Monday, 16 December 2013

Chicory tips - forcing chicory for winter salads



Chicory is a dandelion-like plant which grows thick strong leaves. These are tough and bitter to eat, but at some stage of human evolution, people discovered that if the plants were made to grow in the dark, they would send out tender, crunchy, sweeter shoots that were much nicer to eat. These pale, yellow tipped shoots are called chicons - it's almost worth growing them for the lovely name alone.

Hence, forcing. We don't only force chicory. Rhubarb is forced to produce sweet tender stalks in February/March, a month or two before the unforced plants are ready naturally. Much of the UK’s forced rhubarb is grown in West Yorkshire around Wakefield, an area known as the 'rhubarb triangle', where row after row of blacked-out sheds are lit only by candlelight. You can even hear the stalks popping as they rush to send up shoots in search of light.

The French frisee, the crunchy lettuce with feathery leaves, is typically forced, by having a bucket set over the centre of the plant while growing, to produce a heart of white crunchy leaves. Frisee is related to chicory and here the forcing has the same effect: the white shoots are much more tender than the naturally grown green leaves.

We’ve been forcing chicory here in the Secret Garden Club for the first time this year.

With rhubarb and chicory, the plant must be well established before you try to force it. It’s no good planting a seed or seedling and then plunging it into the dark. The plant must have developed a good root system with stored nutrients. So you sow your chicory seeds in spring as normal, and raise the plant out in the open throughout the summer.

Three weeks ago, we dug up nine chicory plants like these and trimmed off all the existing leaves, to leave just the taproot. We replanted these roots in damp compost in pots, three chicory roots to a 25cm pot, and covered each pot with an upturned black bucket. Then just to make sure no light crept in, we covered the pots with a black bin liner for good measure.

In January we’ll be doing something very similar with our rhubarb and forcing that to produce early, bright pink, tender stalks. They have a more delicate taste compared to the robust stems which grow out in the open and which we’ll start harvesting in April.

Top tips for growing chicory for forcing
  •      Plant chicory in spring. You can grow in pots or troughs, or in the open ground. We’ve done both, using a discarded recycling box (recycling it, in fact) as a trough. The plants in the beds outside generally grew bigger and stronger taproots.
  •      The chicory plants look remarkably like dandelions when they’re growing. Don’t weed any by mistake.
Top left: choose a chicory plant with a nice fat base. Top right: Trim the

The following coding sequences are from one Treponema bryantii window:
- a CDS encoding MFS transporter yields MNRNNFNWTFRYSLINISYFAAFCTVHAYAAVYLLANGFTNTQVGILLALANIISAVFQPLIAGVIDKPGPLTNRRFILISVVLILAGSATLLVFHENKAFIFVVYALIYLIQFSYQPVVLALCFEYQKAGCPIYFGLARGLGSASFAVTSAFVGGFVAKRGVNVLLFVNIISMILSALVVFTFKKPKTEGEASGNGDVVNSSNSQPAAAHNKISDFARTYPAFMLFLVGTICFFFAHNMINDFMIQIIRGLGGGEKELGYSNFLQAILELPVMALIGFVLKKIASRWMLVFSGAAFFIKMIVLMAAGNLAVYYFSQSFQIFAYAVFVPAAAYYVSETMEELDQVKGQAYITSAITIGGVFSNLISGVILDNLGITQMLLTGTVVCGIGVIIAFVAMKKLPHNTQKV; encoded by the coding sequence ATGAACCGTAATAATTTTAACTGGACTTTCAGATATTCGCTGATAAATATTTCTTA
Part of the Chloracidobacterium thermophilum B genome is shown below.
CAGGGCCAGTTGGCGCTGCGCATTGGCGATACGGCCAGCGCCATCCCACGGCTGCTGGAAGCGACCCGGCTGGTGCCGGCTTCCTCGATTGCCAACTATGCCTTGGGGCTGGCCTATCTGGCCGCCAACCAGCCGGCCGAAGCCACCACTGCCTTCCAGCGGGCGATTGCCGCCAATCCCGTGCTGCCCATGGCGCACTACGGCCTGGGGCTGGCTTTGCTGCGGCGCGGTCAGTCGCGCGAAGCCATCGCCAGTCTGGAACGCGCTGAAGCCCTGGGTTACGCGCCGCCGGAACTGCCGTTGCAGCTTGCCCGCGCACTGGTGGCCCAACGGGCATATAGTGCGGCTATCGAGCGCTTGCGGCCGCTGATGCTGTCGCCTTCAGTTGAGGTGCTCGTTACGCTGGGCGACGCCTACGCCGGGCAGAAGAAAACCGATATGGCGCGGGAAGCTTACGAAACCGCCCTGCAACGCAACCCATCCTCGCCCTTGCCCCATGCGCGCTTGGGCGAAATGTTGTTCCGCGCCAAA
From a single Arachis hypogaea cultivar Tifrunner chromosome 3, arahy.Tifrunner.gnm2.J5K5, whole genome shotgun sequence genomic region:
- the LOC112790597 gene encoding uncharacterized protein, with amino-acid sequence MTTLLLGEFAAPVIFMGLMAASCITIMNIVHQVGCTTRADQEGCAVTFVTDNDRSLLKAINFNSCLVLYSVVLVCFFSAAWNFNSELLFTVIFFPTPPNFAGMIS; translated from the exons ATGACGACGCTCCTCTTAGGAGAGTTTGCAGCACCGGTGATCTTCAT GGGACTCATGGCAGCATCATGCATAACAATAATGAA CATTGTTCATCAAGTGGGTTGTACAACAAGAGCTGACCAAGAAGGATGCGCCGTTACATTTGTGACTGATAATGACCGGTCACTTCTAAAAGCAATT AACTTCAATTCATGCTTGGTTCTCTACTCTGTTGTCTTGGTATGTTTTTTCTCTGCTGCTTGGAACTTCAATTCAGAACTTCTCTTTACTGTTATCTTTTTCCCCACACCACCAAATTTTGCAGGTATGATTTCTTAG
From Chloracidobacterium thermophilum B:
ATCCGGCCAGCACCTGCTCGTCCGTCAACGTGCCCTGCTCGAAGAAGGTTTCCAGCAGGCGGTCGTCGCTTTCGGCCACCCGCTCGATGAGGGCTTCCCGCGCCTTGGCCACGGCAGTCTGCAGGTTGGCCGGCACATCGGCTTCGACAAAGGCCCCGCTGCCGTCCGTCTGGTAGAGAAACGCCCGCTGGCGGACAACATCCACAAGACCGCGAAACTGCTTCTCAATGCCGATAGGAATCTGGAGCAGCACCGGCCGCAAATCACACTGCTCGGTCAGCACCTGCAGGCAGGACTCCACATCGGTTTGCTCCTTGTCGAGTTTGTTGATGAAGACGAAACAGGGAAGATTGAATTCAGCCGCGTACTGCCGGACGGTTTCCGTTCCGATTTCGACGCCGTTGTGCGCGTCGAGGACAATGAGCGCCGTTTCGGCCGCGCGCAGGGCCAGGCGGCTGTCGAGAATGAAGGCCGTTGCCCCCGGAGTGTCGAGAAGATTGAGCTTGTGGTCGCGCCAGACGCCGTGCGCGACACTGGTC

roots if they are particularly long. Middle left: drop the chicory root into
a pot filled with compost. Middle right: firm the soil around the
chicory. Bottom left: cut off the leaves at the top of the root. Bottom
right: three trimmed roots ready to be forced in the dark.

  •      You don’t have to force all your chicory at once. Look for those with a taproot about 2cms or more across.
  •      Loosen the root and carefully lift from the soil. Trim the roots if they are very long.
  •      Cut off the leaves about 1-2cms above the root.
  •      Replant in a pot in damp compost. You can replant 3-4 roots in a 30cm pot.
  •      Cover the pot with a bucket or something that will exclude all light. It must be completely dark.
  •      Place the pot somewhere frost-free and relatively warm – ideally within 12-16 degrees Celsius. It’s good idea to put it somewhere dark like a cupboard just to ensure the roots aren’t exposed to light.
  •      Apart from checking the compost stays moist, leave alone for 3-4 weeks, when the chicons should have formed.
Chicons beginning to grow after a week in darkness.

Three weeks after the chicory plants were transplanted,
trimmed and repotted, we removed the black cover to find
chicons ready to be harvested.
For other accounts of forcing chicory and how to do it, see this post on GrowVeg.com, or here on My Tiny Plot. There is also an account of forcing red Rossa di Treviso chicory on Freshly Picked.


2 comments:

  1. Thank you for your post. If you cut all the leaves for the salad, will it continue to produce after?

    ReplyDelete
  2. We found that if you re-covered the main root after cutting off the chicon, the plant would regrow leaves but they would be smaller and weaker than the first growth. Probably worth doing if you just want a few leaves.

    ReplyDelete

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